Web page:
It was this search for deep diversity that prompted my dissertation research on student ideas about culture at a metropolitan northeastern four-year college with one of the most ethnically diverse student bodies in the United States. This article and the student quotes it includes are drawn from that larger study. With the exception of the faculty, the students in those communication classrooms had a “United Nations” flavor, representing diverse cultures, languages, and perspectives.

According to Barbara Hueberger and Diane Gerber (1999), a well-educated student is cognizant of multiple realities, interpretations, and points of view. The students in this study emphasized the differences in the physical and outward characteristics of their classmates and themselves when explaining diversity. They were relatively unaware of the ways in which the cultures stemming from their various ethnicities were being communicated in the classroom and in every minute of their lives. Overall, the students viewed diversity simply as difference, took the complex notions of culture for granted, and desired more intercultural interactions.

Communication was selected for study because it was a required course for most of the students. Furthermore, verbal communication serves as a primary transmitter of culture. The communication course and its classroom composition provided a wonderful opportunity for intensive student interaction around culture. A discussion of culture allows the dialogue to move beyond a reliance on social constructs of race, which can sometimes perpetuate dehumanizing systems by narrowly categorizing human beings into a hierarchy based largely on skin color. Relying on these constructs tends to erode rather than foster conversations that might lead to mutual understanding, appreciation, and respect. Harold Barclay (1986) and Edward Hall (1981) suggest that access to an individual’s worldview is gained from an awareness of a variety of cultures and related cultural manifestations such as beliefs, practical knowledge, language, social structures, organization, and technology.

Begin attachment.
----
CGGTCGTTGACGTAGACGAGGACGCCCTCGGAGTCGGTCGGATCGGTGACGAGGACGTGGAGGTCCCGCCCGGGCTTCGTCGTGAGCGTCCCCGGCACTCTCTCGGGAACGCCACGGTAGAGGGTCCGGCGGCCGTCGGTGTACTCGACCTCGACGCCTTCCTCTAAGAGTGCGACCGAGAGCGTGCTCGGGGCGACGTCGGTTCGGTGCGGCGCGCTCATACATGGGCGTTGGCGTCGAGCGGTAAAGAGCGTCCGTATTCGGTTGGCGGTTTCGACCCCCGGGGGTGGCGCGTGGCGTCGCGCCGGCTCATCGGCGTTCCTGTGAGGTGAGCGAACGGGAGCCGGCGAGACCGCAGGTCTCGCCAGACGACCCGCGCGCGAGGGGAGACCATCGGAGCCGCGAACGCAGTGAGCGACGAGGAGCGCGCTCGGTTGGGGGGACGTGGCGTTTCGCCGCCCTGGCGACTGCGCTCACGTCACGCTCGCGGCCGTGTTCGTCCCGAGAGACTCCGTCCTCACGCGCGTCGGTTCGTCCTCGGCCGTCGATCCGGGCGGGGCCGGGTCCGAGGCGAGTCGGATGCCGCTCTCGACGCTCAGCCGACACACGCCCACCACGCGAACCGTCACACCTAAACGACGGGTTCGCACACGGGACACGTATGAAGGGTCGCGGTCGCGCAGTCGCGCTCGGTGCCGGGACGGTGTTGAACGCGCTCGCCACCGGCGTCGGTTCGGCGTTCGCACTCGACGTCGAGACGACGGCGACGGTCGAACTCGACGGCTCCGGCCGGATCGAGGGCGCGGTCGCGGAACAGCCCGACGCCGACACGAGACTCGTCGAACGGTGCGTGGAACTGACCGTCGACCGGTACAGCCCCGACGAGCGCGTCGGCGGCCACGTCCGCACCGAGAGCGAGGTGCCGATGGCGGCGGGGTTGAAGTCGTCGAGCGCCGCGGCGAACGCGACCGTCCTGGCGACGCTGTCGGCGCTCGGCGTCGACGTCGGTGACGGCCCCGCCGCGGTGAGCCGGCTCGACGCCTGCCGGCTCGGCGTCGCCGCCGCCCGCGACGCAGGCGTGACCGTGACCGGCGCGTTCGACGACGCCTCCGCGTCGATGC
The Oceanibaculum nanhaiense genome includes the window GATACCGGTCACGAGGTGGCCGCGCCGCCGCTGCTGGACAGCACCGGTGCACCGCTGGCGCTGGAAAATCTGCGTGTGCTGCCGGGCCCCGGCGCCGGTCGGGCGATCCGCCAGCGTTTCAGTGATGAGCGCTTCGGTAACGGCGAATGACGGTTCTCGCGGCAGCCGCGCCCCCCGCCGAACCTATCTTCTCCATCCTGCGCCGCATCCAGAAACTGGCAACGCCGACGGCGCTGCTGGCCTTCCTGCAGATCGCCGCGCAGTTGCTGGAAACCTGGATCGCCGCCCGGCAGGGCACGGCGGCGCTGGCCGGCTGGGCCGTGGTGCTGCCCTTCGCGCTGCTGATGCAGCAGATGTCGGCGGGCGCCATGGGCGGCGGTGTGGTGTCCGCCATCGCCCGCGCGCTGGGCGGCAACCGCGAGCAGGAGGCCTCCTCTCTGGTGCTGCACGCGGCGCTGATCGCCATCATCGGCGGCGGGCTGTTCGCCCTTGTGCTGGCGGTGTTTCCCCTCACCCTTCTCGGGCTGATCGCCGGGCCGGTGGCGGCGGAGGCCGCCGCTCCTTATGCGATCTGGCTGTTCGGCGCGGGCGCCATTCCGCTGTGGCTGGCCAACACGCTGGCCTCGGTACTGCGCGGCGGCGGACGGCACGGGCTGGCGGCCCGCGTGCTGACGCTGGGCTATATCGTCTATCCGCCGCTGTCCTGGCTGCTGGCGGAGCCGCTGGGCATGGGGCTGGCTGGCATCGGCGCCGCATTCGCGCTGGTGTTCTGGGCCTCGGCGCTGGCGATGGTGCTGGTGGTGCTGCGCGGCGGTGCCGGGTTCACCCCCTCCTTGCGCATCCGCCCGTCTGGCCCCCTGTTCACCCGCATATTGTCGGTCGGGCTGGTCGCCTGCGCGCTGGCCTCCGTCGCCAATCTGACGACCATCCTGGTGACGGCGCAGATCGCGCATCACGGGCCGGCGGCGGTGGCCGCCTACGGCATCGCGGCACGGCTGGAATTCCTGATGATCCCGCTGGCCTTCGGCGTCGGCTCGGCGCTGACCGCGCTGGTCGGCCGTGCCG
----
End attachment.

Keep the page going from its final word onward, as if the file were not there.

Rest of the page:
Diversity as Difference

“When many people from different cultures come together—that for me is diversity.” —Israeli female

“I guess I would say a variety of ethnic and regional backgrounds. I’d say culture to me also goes to the . . . class and sexual orientation.” —European American male